yeah, I'm not wishing anything major, but TX really needs some rain. Hopefully Nate can bring that to us.
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Quoting Drakoen:
GFDL run for Maria is scary
Horrific for se fla
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Quoting Drakoen:
NHC should change the track much at 5pm. The models are clearly having a hard time depicting how strong (or not) the trough will be.
What's going on with Maria any new news
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Quoting basti11:



WELL I CAN SAY ONE THING YOU ARE BATTING 1000 I DISAGREE WITH EVERYTHING YOU JUST SAID...


I CAN'T HEAR YOU!!!

First off lay off the caps.

Second, he is exactly right, shear is affecting Nate at the moment as well as dry air, you need to get your facts straight.
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GFDL run for Maria is scary
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Good afternoon guys.

70 mph huh? I went to school with a 45 mph storm this morning. That's fast intensification, and shows you exactly what the Bay of Campeche can do to storms. With it expected to be over water for AT LEAST 5 days or more (probably more like 7-9), the chances of seeing a major hurricane in the Gulf of Mexico are increasing...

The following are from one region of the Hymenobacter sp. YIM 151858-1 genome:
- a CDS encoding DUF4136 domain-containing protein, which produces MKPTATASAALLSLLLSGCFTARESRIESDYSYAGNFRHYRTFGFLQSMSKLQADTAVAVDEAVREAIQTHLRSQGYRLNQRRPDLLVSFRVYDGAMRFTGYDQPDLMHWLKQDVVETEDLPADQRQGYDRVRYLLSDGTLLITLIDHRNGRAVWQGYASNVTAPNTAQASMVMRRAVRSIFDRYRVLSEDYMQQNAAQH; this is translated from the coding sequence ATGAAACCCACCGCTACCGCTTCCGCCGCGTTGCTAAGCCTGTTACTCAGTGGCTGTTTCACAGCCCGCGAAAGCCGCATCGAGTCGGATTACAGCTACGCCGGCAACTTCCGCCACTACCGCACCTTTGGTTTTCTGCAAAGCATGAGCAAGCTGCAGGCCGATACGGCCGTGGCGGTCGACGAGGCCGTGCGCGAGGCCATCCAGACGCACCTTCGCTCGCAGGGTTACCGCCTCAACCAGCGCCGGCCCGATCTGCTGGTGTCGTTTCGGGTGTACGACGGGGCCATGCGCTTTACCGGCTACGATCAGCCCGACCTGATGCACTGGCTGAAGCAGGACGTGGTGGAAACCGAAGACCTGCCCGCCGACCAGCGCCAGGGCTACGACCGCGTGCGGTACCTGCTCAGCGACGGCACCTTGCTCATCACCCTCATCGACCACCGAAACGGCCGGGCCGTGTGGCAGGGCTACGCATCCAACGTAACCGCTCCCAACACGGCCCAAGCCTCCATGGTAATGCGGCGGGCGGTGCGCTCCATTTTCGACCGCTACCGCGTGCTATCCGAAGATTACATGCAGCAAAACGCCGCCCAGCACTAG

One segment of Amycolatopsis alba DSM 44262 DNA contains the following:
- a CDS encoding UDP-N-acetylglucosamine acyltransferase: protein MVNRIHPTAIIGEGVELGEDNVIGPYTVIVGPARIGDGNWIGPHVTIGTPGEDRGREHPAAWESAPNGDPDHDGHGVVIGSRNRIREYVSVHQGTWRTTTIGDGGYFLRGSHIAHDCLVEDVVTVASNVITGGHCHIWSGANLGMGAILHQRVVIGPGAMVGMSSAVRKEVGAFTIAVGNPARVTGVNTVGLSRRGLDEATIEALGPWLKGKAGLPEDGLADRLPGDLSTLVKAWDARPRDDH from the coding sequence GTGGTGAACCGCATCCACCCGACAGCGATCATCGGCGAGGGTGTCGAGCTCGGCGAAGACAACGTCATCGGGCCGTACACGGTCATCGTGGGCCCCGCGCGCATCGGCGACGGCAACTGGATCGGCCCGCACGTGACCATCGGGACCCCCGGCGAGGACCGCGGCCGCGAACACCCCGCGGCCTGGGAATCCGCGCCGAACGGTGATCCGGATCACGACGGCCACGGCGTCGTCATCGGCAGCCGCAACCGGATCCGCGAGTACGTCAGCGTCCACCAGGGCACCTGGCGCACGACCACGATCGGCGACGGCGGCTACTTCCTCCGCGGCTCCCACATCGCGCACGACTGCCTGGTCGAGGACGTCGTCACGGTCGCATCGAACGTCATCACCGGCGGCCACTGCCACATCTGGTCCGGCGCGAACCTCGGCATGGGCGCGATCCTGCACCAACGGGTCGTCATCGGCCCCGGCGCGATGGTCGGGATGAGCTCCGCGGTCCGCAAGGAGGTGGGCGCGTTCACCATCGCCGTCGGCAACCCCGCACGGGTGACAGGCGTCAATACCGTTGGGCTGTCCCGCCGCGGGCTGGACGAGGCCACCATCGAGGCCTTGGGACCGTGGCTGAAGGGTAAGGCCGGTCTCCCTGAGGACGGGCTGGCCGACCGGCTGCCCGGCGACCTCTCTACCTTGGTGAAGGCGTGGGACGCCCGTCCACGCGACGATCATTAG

I'm still in the Gulf Coast bandwagon, not so sold on Mexico ATTM.
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Quoting Drakoen:
NHC should change the track much at 5pm. The models are clearly having a hard time depicting how strong (or not) the trough will be.


Yep. We are going to have huge fluctuations until the upper level pattern is nailed down. The G-IV flight should straighten things out in the 00z runs (hopefully).
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Quoting aprinz1979:


Now I'm sure you're hiding behind that sweet old lady picture. First the JFV comment couple days back and now this. Is that you Jason?
and grandpa?
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Quoting IceCoast:


Nope, there's certainly some shear effecting the system. The shear analysis maps aren't always 100% accurate. It's also likely some dry air is having a negative effect on Nate. Although this isn't detrimental enough to prevent Nate from gradually intensifying, it certainly can't be classified as "Perfect" conditions, that's just foolish.